Mr. Cain spoke about “stimulus.” He agreed with “stimulus” just not the way Obama stimulated his friends, union goons, and the Delta Smelt. Mr. Cain believed in stimulus by way of Tax breaks and incentives to get the economy back on it’s feet. Do you have a problem with that? I don’t.

      “#3 When there was talk of nationalizing banks, Cain defended this & made the specific comment that is not what govt was doing BUT if it was that nationalization of banks would not necessarily be a bad thing. Another red flag warning of his true mind set.”

      You are going to have to link some kind of info. statement from Mr. Cain saying that he was in favor of nationalizing banks as I have been unable to find any reference to that.

      #4 Cain has run for president in the past, he is not a great fund-raiser & this is strictly a practical concern-it will take close to a billion dollars for this campaign, Cain does not have that type of donations in place.

      #5 Cain has run for office several times-not just President-this tends to lend credance to the accusation that it doesn’t seem to matter to him what he wins just so long as he gets an office. Yet in none of these attempts has he been successful, he could not win a Senate bid in 1 state-his own state-so it is realistic to think he can win majority?

      I have combined your number 4 and 5 statements, as they both state that Mr. Cain has run for the Presidency before, and for several other offices. You claim he is a perpetual candidate for something. Again, doing research, and reading many many sites with as much negative info as they can find on Mr. Cain, there is no fact anywhere pointing to any run by Mr. Cain other than his Senate bid in 2004. Can you provide some links/info/facts as to what other positions Mr. Cain has run for?

      #6 I have also heard Cain supporters thinking that blacks will come vote for Cain, that this is why Cain can beat obama is that it will keep race from playing a role. Anyone IMO that buys this argument needs to get a grip on reality. A lot of educated blacks did not vote for obama in the 1st place & the uneducated only know they are voting Dem so handouts will continue. If anything his being black will make it almost impossible for him to win. Blacks will accuse him of being a “house you fill in the blank” & many whites that voted for obama are not about to trust another black due to obama’s treachery in their view-of course they didn’t listen to obama’s rhetoric or look at his record in the 1st place.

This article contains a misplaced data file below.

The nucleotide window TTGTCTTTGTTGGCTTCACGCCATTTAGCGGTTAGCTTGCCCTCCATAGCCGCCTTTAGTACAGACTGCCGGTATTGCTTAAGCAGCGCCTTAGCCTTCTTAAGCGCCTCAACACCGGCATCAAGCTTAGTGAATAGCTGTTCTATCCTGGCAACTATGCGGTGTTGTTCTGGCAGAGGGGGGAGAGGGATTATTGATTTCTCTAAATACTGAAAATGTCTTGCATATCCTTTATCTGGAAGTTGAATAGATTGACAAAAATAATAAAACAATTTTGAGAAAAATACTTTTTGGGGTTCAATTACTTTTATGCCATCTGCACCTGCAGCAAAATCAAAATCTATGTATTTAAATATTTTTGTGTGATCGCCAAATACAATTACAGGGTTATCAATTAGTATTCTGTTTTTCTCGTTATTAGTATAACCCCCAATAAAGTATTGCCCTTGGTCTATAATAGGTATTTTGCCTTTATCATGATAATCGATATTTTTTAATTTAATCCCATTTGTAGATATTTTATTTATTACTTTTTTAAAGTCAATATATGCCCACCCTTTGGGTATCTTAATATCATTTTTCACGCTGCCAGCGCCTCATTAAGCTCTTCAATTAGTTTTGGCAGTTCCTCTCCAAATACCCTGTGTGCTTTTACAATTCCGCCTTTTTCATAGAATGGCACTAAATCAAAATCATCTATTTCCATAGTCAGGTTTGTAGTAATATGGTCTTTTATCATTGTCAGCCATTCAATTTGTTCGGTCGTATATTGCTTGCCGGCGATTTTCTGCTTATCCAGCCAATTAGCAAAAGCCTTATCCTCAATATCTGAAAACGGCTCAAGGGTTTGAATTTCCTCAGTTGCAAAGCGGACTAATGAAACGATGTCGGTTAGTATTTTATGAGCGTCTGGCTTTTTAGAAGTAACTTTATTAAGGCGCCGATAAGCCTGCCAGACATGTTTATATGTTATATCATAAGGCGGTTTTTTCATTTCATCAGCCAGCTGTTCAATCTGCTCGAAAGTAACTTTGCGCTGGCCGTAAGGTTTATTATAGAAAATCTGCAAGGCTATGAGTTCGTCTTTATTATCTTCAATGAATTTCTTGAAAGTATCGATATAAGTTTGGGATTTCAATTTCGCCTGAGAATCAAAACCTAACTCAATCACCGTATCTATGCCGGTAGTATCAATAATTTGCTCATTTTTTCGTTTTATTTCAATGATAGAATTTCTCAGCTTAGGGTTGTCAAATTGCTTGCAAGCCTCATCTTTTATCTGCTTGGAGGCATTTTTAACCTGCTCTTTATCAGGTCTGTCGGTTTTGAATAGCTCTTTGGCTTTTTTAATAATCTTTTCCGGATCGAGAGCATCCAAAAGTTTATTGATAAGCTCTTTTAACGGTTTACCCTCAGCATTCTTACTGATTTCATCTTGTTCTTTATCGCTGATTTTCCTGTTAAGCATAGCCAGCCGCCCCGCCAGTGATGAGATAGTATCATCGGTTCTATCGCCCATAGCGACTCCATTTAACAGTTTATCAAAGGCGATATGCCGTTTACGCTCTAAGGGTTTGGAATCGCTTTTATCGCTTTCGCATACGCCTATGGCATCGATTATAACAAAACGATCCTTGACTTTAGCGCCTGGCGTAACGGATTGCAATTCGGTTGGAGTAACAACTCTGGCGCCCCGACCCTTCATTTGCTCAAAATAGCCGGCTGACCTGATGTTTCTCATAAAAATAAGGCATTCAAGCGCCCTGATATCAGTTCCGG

This comment doesn’t even deserve the space it has taken on these pages. In case you have not noticed, let me point out to you that conservatives don’t look at the color of one’s skin to determine the content of that person’s character, PERIOD.

      #7 Name recognition, like it or not this plays a very large role & Cain has very little to none outside of some conservative circles.

      This is a part of the template that Vassar very nicely addresses in the dispatch. Mr. Cain has more name recognition than you would like to admit. If it is up to me and those that feel that Mr. Cain deserves as good a shot at the nomination as anyone else, his name recognition will not be the albatross you want it to be. Hey, he won a straw poll over Ron Paul. Ron Paul has name recognition, and then some, unfortunately negative name recognition.

      As has been surmised above, you are obviously on someone else’s bandwagon. It would behoove you, especially here at UP, to go to bat for your choice, if it is Ron Paul or Mitch Daniels. Among conservatives, negative campaigning only hurts the person you are trying to promote.

      • Well SEC that was HOT! damn good response to someone who no doubt has another candidate in mind and is willing to take down another with false and scurrilous information….unacceptable conservative behavior to say the least! Thanks for addressing the misinformation that was spread on this site today!

      • Thanks for this response SEC, it was well reasoned and well written. You saved me a great deal of trouble.

        I did a quick google of Herman Cain and TARP and got a whole mess of similar sounding posts to this one. I think someone is spreading talking points.

        To victoria_29: I have one question that I never seem to get an answer to. What do you expect to happen when the “FED Audit” occurs? What will it uncover? What will change as a result of it?

  2. Thanks for this dispatch, Vassar. It’s early for me to make a final decision yet, but I’ve seen plenty out of Cain to admire and not much I disagree with.

    He’s definitely in my top 3. The better we know our candidates, the better choices we will make and I love to see citizen involvement in the process and candidates willing to talk directly to voters, rather than allowing the media to filter our information for us.

    Thanks for taking the time to post it and and big Thank You to Herman Cain for taking the time to give us answers to our questions. I appreciate it.

  3. Well said, Vassar. I haven’t made up my mind about who I would support in 2012. Truthfully, too many of the potential candidates have the same old status quo mindset that has existed in Washington, DC for years on end. There’s so much of corruption in that mentality for me to get fired up about a candidate who takes the path of least resistance and just goes with the flow on that status quo.

    I have to admit that I find the idea of having Mr. Cain as candidate very intriguing. Most of my reasoning has to do the reality that our nation is facing economically. It wouldn’t hurt us to have a private sector champion with private sector experience at a high level of leadership for a while.

    Hey, if a Republican other Cain is elected, maybe they will put Cain in Immelt’s position?